Investigation of an air-cushion supported solar island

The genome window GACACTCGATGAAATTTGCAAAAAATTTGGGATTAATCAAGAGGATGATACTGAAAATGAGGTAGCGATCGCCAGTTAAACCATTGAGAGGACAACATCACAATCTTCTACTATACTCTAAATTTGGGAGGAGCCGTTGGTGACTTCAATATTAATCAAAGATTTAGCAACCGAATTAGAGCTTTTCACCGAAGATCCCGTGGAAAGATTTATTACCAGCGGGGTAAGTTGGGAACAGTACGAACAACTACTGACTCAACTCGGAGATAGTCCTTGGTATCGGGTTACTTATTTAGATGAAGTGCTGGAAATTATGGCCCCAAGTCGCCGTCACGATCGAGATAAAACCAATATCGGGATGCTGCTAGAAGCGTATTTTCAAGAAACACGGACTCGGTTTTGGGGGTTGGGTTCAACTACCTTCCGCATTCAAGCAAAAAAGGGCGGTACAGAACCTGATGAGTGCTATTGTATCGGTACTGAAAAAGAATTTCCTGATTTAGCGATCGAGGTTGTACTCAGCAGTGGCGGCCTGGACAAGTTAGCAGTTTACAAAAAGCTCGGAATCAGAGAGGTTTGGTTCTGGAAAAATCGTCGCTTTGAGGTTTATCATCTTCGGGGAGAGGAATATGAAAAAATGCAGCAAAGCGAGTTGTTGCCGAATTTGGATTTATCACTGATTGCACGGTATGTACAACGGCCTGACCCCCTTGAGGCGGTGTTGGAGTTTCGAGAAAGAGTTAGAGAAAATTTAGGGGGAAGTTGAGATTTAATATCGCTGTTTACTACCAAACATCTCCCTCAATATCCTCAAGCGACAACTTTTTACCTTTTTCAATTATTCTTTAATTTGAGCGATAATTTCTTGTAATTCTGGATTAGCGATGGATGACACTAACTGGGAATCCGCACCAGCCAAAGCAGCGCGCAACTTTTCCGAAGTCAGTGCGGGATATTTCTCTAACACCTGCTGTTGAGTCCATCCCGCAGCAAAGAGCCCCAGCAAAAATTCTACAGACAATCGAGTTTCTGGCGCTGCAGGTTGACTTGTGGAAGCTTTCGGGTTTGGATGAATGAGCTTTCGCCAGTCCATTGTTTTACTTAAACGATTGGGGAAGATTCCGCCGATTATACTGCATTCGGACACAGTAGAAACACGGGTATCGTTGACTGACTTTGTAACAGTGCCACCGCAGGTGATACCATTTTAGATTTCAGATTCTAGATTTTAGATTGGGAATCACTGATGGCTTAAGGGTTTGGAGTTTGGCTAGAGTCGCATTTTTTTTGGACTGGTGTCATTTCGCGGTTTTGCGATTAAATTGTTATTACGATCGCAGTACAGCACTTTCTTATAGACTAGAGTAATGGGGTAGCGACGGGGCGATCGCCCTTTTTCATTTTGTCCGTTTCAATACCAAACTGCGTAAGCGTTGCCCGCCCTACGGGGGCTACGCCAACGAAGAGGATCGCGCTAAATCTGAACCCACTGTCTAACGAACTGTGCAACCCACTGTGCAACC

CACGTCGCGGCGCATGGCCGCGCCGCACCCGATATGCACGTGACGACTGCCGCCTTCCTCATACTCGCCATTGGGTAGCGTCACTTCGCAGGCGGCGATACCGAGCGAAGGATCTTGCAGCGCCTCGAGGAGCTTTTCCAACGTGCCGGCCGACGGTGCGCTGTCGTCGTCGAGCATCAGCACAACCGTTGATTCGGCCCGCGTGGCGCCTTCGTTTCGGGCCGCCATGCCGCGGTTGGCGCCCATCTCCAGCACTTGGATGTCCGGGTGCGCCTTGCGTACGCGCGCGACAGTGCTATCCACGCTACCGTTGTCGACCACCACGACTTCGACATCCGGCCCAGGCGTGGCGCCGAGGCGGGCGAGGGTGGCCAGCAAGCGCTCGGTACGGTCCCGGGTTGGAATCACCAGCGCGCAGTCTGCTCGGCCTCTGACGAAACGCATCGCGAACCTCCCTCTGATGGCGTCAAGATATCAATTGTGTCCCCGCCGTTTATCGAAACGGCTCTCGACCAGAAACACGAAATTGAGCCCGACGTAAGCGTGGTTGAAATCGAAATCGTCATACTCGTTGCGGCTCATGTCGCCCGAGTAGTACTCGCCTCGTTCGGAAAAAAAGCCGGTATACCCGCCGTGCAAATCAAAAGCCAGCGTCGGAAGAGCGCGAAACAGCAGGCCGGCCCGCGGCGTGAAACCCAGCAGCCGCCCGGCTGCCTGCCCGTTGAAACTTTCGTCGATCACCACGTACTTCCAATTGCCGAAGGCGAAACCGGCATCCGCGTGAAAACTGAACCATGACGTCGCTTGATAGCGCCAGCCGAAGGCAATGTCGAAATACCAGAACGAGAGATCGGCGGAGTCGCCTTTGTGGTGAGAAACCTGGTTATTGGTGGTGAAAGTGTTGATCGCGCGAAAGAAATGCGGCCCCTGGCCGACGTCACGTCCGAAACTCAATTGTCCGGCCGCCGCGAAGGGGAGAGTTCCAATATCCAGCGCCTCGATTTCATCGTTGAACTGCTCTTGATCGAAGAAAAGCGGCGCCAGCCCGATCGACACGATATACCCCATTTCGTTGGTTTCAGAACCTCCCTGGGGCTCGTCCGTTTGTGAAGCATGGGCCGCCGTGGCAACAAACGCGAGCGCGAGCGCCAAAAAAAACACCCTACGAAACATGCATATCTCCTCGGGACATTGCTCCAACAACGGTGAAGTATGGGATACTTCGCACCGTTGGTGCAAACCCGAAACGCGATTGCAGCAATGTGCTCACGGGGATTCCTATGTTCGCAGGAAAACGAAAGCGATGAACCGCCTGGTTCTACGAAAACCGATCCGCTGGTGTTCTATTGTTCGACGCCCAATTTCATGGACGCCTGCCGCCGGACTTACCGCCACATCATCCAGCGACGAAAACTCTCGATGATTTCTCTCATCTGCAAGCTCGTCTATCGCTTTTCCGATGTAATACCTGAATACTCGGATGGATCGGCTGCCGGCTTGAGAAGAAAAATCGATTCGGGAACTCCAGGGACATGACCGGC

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A preliminary investigation of a low-weight carrying marine platform concept was conducted by means of experiments and approximate theories. The platform consists of a circular elastic tube with circular cross-section, covered with an air-supported membrane deck. A vertical skirt is added along the circumference of the model to avoid air-leakage. We refer to this concept as floating solar island. Solar islands have recently gained interest. The models were subjected to waves. Both regular and irregular wave tests were conducted. Tests with the absence of the membrane (floater only) were also conducted. The general behaviour and failure modes were investigated. Failure modes include over-topping with flooding as consequence, as well as out-of-water incidents and membrane wear with air leakage as consequence. A systematic variation of wave conditions revealed for which wave conditions flooding occured. Out-of-water incidents of the skirt were not observed. Vertical accelerations were measured at eight positions along the circumference of the model, and the heave, pitch and first flexible mode motions were re-constructed by modal theory. The modal responses were compared to theory based on linear potential flow assumption, both for the floater model only, and with simplified theory accounting for the air-cushion of the island in heave. The theory was able to predict the global behaviour reasonably well, although important discrepancies were observed. More detailed studies, involving experiments with more instrumentation and development of theory, must be conducted in case deeper understanding of this relatively complex, hydro-elastic concept is needed.